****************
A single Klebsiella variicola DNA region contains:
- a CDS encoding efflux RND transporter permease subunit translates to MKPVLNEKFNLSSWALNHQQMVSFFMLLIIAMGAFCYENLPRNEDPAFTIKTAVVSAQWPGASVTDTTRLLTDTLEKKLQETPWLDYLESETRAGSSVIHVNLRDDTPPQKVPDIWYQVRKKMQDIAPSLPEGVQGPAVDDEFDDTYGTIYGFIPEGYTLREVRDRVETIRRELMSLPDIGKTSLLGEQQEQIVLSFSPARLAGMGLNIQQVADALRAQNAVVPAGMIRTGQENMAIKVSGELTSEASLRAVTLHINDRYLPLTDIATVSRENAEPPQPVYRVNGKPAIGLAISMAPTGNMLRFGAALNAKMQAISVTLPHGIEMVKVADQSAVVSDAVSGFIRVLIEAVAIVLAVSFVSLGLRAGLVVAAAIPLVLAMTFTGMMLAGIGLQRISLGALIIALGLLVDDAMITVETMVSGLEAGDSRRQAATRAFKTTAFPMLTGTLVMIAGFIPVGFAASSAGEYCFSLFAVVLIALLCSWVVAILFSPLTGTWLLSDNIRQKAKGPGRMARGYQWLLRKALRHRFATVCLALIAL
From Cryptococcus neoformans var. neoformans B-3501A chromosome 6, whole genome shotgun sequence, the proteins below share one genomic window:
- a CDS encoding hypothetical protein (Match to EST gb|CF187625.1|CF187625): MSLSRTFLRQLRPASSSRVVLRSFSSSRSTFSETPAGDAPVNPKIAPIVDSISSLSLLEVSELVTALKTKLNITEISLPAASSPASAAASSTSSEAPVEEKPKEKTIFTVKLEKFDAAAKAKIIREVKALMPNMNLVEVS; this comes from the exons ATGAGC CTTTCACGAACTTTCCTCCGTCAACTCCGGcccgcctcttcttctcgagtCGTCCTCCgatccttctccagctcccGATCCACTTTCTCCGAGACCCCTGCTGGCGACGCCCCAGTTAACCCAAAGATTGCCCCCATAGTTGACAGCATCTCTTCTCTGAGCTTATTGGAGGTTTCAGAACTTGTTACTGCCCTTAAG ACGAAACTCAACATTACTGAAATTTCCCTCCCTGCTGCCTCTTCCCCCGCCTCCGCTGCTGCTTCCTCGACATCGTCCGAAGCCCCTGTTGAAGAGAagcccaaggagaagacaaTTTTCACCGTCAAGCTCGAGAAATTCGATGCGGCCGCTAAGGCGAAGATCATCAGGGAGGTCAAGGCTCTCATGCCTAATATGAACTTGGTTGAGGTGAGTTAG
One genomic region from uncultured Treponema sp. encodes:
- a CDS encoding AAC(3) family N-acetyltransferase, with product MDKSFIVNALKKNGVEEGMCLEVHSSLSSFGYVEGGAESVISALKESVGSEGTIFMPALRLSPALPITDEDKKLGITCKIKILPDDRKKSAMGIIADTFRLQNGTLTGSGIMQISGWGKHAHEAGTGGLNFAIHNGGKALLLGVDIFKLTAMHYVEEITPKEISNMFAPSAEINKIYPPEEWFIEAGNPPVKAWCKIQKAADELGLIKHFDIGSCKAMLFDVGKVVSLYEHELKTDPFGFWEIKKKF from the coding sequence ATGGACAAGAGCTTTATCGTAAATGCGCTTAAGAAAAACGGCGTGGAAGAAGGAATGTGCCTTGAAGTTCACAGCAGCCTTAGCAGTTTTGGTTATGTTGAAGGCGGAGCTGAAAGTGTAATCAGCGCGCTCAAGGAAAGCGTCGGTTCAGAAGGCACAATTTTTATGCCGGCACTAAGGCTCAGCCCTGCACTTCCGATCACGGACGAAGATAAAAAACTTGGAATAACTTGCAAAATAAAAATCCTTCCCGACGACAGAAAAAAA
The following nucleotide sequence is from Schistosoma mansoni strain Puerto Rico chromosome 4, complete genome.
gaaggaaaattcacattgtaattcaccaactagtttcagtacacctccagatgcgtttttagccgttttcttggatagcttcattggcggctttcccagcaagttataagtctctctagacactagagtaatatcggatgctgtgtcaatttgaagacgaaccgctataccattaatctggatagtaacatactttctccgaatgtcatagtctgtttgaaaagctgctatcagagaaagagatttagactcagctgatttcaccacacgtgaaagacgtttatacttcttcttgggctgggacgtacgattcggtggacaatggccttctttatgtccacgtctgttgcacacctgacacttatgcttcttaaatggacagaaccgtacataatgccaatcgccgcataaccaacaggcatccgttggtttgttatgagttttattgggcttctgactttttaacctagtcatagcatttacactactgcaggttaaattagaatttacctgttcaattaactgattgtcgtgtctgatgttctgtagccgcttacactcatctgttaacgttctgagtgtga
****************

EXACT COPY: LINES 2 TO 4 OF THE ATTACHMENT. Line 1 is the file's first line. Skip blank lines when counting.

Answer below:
- a CDS encoding efflux RND transporter permease subunit translates to MKPVLNEKFNLSSWALNHQQMVSFFMLLIIAMGAFCYENLPRNEDPAFTIKTAVVSAQWPGASVTDTTRLLTDTLEKKLQETPWLDYLESETRAGSSVIHVNLRDDTPPQKVPDIWYQVRKKMQDIAPSLPEGVQGPAVDDEFDDTYGTIYGFIPEGYTLREVRDRVETIRRELMSLPDIGKTSLLGEQQEQIVLSFSPARLAGMGLNIQQVADALRAQNAVVPAGMIRTGQENMAIKVSGELTSEASLRAVTLHINDRYLPLTDIATVSRENAEPPQPVYRVNGKPAIGLAISMAPTGNMLRFGAALNAKMQAISVTLPHGIEMVKVADQSAVVSDAVSGFIRVLIEAVAIVLAVSFVSLGLRAGLVVAAAIPLVLAMTFTGMMLAGIGLQRISLGALIIALGLLVDDAMITVETMVSGLEAGDSRRQAATRAFKTTAFPMLTGTLVMIAGFIPVGFAASSAGEYCFSLFAVVLIALLCSWVVAILFSPLTGTWLLSDNIRQKAKGPGRMARGYQWLLRKALRHRFATVCLALIAL
From Cryptococcus neoformans var. neoformans B-3501A chromosome 6, whole genome shotgun sequence, the proteins below share one genomic window:
- a CDS encoding hypothetical protein (Match to EST gb|CF187625.1|CF187625): MSLSRTFLRQLRPASSSRVVLRSFSSSRSTFSETPAGDAPVNPKIAPIVDSISSLSLLEVSELVTALKTKLNITEISLPAASSPASAAASSTSSEAPVEEKPKEKTIFTVKLEKFDAAAKAKIIREVKALMPNMNLVEVS; this comes from the exons ATGAGC CTTTCACGAACTTTCCTCCGTCAACTCCGGcccgcctcttcttctcgagtCGTCCTCCgatccttctccagctcccGATCCACTTTCTCCGAGACCCCTGCTGGCGACGCCCCAGTTAACCCAAAGATTGCCCCCATAGTTGACAGCATCTCTTCTCTGAGCTTATTGGAGGTTTCAGAACTTGTTACTGCCCTTAAG ACGAAACTCAACATTACTGAAATTTCCCTCCCTGCTGCCTCTTCCCCCGCCTCCGCTGCTGCTTCCTCGACATCGTCCGAAGCCCCTGTTGAAGAGAagcccaaggagaagacaaTTTTCACCGTCAAGCTCGAGAAATTCGATGCGGCCGCTAAGGCGAAGATCATCAGGGAGGTCAAGGCTCTCATGCCTAATATGAACTTGGTTGAGGTGAGTTAG